Phone Booth (Object Lessons) by Ariana Kelly:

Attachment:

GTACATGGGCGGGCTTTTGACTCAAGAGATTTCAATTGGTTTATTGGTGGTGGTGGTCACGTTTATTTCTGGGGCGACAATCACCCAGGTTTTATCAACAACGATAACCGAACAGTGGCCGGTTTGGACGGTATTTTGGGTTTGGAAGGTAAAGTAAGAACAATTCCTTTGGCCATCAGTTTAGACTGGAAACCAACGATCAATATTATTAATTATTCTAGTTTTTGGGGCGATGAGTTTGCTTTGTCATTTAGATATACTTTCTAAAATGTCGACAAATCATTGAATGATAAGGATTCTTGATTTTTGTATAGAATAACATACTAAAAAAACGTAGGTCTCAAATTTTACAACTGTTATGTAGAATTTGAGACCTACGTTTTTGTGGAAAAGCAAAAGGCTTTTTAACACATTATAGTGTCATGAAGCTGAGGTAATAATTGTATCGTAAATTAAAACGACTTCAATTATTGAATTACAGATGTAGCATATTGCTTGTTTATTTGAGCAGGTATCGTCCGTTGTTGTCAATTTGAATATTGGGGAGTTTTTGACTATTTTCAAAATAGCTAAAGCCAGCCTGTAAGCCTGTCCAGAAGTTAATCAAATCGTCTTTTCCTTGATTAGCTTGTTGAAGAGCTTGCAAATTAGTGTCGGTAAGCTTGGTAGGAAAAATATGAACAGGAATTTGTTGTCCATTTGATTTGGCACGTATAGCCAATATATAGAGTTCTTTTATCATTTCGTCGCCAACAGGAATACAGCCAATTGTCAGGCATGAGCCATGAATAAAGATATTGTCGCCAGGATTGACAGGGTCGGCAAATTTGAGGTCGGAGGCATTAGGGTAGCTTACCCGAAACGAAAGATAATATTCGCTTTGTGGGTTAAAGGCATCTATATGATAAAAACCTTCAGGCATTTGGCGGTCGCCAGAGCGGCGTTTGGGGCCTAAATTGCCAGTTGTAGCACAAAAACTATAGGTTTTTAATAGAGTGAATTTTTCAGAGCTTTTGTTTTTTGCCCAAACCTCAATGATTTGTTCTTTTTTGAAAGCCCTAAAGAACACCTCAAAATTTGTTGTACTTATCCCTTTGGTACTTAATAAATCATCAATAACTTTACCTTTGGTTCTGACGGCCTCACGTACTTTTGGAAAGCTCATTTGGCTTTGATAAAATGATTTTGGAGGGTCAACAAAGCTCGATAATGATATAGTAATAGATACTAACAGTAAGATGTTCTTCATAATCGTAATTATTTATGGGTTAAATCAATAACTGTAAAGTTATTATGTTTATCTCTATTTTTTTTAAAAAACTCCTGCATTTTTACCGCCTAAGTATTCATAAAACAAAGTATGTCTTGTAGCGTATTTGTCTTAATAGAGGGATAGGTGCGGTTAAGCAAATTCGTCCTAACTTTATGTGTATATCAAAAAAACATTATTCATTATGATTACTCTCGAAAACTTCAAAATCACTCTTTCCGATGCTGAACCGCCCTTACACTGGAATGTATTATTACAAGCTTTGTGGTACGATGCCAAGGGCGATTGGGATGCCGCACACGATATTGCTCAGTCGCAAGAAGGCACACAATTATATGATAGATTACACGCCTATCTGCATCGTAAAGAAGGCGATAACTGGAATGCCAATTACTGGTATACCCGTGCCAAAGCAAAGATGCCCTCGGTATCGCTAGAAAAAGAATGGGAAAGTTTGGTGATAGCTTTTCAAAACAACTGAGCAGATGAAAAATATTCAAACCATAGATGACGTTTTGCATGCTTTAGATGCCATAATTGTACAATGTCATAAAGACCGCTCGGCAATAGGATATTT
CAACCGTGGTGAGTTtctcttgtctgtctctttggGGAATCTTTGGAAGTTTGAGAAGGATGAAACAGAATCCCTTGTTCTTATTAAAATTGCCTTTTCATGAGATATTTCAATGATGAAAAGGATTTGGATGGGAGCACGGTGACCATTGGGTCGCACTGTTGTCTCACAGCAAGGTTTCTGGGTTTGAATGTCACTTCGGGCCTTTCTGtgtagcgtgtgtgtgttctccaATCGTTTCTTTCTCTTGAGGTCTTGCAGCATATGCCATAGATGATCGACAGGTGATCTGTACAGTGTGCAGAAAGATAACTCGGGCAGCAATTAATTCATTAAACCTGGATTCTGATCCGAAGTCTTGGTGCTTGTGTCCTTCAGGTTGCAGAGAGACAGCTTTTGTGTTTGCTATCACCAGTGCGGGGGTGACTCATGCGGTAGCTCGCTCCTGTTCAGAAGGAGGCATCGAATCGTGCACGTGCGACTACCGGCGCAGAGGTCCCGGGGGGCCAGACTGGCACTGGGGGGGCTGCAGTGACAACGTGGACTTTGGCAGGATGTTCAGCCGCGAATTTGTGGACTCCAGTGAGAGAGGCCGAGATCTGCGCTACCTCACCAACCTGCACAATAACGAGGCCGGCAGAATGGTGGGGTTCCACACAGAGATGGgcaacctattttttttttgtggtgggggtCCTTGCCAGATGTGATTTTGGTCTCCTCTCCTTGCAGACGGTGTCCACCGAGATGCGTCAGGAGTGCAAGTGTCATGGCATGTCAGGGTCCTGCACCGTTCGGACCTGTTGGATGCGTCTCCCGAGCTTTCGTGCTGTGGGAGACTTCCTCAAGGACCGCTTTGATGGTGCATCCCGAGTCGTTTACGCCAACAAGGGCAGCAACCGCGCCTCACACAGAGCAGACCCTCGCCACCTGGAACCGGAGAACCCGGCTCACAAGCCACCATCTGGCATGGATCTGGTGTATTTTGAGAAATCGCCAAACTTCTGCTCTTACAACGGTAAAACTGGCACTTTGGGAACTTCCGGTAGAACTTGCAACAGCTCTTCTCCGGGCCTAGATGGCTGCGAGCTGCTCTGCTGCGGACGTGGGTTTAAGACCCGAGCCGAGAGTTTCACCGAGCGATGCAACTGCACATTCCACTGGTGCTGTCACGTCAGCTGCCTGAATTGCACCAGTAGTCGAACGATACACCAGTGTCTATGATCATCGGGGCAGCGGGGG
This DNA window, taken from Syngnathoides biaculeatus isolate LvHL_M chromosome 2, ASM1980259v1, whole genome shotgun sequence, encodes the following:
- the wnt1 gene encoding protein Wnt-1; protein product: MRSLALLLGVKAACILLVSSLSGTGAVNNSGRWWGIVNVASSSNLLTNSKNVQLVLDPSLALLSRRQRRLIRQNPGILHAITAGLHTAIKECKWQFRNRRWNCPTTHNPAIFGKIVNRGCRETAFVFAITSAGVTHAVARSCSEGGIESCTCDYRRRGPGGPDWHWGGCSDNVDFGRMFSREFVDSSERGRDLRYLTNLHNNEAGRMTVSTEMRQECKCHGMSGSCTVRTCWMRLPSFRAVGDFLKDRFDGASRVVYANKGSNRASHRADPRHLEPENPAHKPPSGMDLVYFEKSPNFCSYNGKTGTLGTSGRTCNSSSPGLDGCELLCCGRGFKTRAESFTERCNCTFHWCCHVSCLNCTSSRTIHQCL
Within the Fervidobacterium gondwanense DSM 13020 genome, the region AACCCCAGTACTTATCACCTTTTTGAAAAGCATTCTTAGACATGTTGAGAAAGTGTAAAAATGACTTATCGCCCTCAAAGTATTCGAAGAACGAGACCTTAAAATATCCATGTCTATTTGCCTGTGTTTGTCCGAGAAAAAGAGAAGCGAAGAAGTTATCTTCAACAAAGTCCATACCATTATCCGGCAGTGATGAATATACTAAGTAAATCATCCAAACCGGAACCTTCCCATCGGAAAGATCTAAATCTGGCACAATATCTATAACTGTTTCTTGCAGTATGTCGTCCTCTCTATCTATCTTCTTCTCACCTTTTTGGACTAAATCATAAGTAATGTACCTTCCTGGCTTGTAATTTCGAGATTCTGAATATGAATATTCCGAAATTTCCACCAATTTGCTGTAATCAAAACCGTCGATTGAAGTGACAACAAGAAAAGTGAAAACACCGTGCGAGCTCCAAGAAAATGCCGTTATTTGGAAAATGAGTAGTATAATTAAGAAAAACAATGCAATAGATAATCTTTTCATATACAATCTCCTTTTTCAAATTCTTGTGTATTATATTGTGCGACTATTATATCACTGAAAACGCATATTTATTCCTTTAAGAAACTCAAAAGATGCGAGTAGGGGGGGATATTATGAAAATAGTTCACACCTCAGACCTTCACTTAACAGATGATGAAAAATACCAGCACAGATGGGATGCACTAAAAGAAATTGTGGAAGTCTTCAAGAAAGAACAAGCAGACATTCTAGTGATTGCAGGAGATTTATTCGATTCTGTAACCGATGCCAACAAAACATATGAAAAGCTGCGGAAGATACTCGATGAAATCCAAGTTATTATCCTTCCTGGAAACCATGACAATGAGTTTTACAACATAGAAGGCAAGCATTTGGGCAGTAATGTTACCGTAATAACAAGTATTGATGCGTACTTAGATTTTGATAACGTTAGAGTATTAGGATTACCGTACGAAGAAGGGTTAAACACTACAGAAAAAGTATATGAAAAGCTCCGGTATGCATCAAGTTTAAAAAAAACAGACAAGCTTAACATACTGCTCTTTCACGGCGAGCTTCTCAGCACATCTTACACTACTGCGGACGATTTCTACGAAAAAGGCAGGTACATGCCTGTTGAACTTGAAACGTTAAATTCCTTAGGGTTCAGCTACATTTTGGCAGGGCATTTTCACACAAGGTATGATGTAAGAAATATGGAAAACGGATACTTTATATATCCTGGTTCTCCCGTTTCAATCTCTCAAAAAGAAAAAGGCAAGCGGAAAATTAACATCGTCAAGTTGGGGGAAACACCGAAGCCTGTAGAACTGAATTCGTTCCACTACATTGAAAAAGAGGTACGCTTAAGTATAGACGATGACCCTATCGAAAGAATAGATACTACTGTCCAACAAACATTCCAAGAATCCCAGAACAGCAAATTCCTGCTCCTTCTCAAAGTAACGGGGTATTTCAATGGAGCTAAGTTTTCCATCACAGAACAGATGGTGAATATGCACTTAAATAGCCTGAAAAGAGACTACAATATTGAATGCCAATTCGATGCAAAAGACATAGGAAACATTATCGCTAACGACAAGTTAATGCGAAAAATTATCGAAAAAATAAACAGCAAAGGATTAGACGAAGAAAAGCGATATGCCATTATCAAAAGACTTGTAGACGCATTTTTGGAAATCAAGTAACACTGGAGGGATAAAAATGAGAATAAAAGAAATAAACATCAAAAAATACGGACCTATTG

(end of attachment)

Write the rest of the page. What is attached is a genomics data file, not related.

When Howard Hughes became a regular at the Beverly Hills Hotel, in 1942, he was in his late thirties and already one of the wealthiest people in the world, famous as a film producer, aviator, and entrepreneur. He was also becoming infamous for the obsessive-compulsive disorder that would intensify and come to dominate his life over the next several decades. The disorder manifested itself in myriad ways, most readily in his distaste for being around other people, exacerbating an already eccentric personality. Toward the end of 1947, after Hughes survived the first of several near-fatal plane crashes, he locked himself in the screening room of a studio near his home for four months, reputedly living off of chocolate and chicken, distracting himself from near-constant physical pain by watching movies. Soon after Hughes emerged, he rented a bungalow in the Beverly Hills Hotel, reserving individual rooms for several associates and girlfriends. He put the hotel staff through their paces, demanding that they place roast beef sandwiches in the crook of a particular tree, hide pineapple upside-down cakes for him throughout the grounds, and, finally, install a phone booth in his suite. The hotel, of course, had personal phones as well as public phone booths, but by that time Hughes felt that most of the world could not be trusted. “They’d switch different booths in and out of different bungalows,” reported producer Richard D. Zanuck to the Los Angeles Times, “because he [Hughes] didn’t want to go through the hotel operator.” Hughes had the requisite power and money to remove himself from the fray as much as he wanted, enjoying both the psychological and physical shelter provided by a literal phone booth.